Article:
Avian botulism is thought to have killed around 80 birds in the Piako River in Waikato and more than 150 are displaying symptoms of the paralysing disease.
Gulls, black shags, grey teal, mallard ducks, grey ducks, pied stilts, white-faced herons and royal spoonbills are some of the species so far claimed by the disease.
Auckland Waikato Fish & Game has planned an operation to stem the outbreak near the river's outlet into the Firth of Thames.
The botulism is a form of food poisoning caused in water birds by hot weather releasing toxins from dead weeds or other pollutants in shallow, still water.
The toxin causes birds to lose control of their head and necks before the paralysis spreads to the rest of their bodies.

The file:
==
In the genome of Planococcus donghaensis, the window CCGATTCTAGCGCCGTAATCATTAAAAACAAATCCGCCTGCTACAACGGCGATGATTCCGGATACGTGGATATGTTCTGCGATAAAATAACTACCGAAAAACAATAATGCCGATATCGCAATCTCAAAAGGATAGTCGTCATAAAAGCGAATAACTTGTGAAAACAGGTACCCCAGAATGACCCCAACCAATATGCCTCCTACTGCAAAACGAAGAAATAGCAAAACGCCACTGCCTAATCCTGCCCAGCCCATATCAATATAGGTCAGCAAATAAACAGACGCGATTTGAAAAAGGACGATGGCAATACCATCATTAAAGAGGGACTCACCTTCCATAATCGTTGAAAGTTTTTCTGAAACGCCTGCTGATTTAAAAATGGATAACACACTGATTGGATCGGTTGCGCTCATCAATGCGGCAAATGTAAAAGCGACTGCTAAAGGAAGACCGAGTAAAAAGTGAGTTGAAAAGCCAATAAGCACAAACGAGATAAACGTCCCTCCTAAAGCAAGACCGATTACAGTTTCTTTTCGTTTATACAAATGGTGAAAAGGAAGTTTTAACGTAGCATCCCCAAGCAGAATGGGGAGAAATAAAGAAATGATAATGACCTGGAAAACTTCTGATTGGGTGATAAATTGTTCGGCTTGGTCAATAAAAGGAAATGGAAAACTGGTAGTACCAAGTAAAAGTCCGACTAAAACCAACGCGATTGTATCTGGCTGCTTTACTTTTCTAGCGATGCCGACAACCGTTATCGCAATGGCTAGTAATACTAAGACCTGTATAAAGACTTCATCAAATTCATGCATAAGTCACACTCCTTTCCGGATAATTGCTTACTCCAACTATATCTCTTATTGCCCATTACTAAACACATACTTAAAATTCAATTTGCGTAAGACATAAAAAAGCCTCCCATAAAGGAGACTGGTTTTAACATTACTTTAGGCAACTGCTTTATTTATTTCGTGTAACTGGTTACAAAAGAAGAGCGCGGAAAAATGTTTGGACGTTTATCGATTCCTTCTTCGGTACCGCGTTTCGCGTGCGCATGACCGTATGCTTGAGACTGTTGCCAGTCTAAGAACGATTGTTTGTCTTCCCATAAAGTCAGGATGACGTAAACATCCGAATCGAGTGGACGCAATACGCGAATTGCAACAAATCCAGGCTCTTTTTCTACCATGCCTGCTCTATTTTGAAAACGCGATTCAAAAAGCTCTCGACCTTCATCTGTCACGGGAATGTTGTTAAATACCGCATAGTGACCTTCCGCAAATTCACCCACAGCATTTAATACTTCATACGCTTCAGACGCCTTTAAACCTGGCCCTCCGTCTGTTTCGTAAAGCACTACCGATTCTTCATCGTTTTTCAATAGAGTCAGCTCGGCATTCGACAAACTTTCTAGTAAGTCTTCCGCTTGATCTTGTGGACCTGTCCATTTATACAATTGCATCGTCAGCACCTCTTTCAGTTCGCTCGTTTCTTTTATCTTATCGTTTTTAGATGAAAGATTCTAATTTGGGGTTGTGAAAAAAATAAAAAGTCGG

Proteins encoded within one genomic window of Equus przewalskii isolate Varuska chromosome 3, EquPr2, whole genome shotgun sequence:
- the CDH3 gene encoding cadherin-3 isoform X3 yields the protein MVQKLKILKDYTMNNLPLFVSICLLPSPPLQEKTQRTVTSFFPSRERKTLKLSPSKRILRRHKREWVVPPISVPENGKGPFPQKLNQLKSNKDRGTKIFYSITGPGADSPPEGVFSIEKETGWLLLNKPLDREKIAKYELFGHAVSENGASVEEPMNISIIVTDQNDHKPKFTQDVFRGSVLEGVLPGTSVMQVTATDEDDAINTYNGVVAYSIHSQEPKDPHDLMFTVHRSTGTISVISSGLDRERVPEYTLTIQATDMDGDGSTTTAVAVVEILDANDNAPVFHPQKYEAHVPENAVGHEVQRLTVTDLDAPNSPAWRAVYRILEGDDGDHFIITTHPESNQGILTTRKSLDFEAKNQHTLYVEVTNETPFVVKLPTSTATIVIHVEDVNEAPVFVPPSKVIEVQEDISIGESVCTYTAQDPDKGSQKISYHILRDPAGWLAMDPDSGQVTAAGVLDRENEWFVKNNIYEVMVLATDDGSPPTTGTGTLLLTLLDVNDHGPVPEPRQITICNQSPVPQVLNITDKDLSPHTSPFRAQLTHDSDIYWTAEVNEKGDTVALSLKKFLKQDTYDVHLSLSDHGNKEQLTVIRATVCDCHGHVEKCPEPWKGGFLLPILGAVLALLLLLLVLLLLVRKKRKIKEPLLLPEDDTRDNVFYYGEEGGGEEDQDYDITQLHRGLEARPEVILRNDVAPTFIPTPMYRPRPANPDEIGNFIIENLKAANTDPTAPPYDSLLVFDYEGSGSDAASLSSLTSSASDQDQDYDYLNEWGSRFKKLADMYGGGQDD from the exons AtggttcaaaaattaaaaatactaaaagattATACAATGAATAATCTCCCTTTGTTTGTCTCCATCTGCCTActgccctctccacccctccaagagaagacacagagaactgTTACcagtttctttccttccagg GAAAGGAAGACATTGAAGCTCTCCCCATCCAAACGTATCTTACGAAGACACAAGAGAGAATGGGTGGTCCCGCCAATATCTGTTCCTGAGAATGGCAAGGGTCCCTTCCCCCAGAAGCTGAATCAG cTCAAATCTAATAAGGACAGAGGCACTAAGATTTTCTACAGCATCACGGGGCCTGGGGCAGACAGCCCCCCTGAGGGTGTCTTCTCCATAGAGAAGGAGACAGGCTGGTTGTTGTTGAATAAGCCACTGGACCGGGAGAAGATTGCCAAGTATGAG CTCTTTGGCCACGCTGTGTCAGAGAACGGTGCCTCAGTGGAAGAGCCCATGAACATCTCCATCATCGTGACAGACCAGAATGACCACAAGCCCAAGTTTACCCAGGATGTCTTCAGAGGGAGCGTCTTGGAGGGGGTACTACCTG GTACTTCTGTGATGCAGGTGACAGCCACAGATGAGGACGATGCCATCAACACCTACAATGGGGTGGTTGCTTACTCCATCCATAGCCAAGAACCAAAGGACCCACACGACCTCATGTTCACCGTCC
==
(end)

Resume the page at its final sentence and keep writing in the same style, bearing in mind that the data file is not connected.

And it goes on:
Fish & Game southern gamebird manager David Klee said the symptoms exhibited by birds in the area were consistent with the disease.
He said it was impossible to accurately establish how many birds have died because the site was subject to large tidal movements which may have washed dead or dying birds out into the Firth of Thames, beyond the range of Fish & Game's monitoring.
"We have received reports of birds washing up along the Thames coast and fishermen have reported seeing carcasses out at sea."
An operation, also involving the Department of Conservation, would be carried out tomorrow to try to halt the spread of the disease.
"It is possible to manage outbreaks of avian botulism by removing dead and dying birds and disposing of them in an appropriate manner," Mr Klee said.
"However, collecting a large number of carcasses over a wide area requires a lot of manpower. That's why we've rallied our game bird hunting licence holders and are calling on other volunteers to help out."
Anyone interested in helping can contact Mr Klee on (07) 849 1666 or 021 300 183 (after hours) or email firstname.lastname@example.org.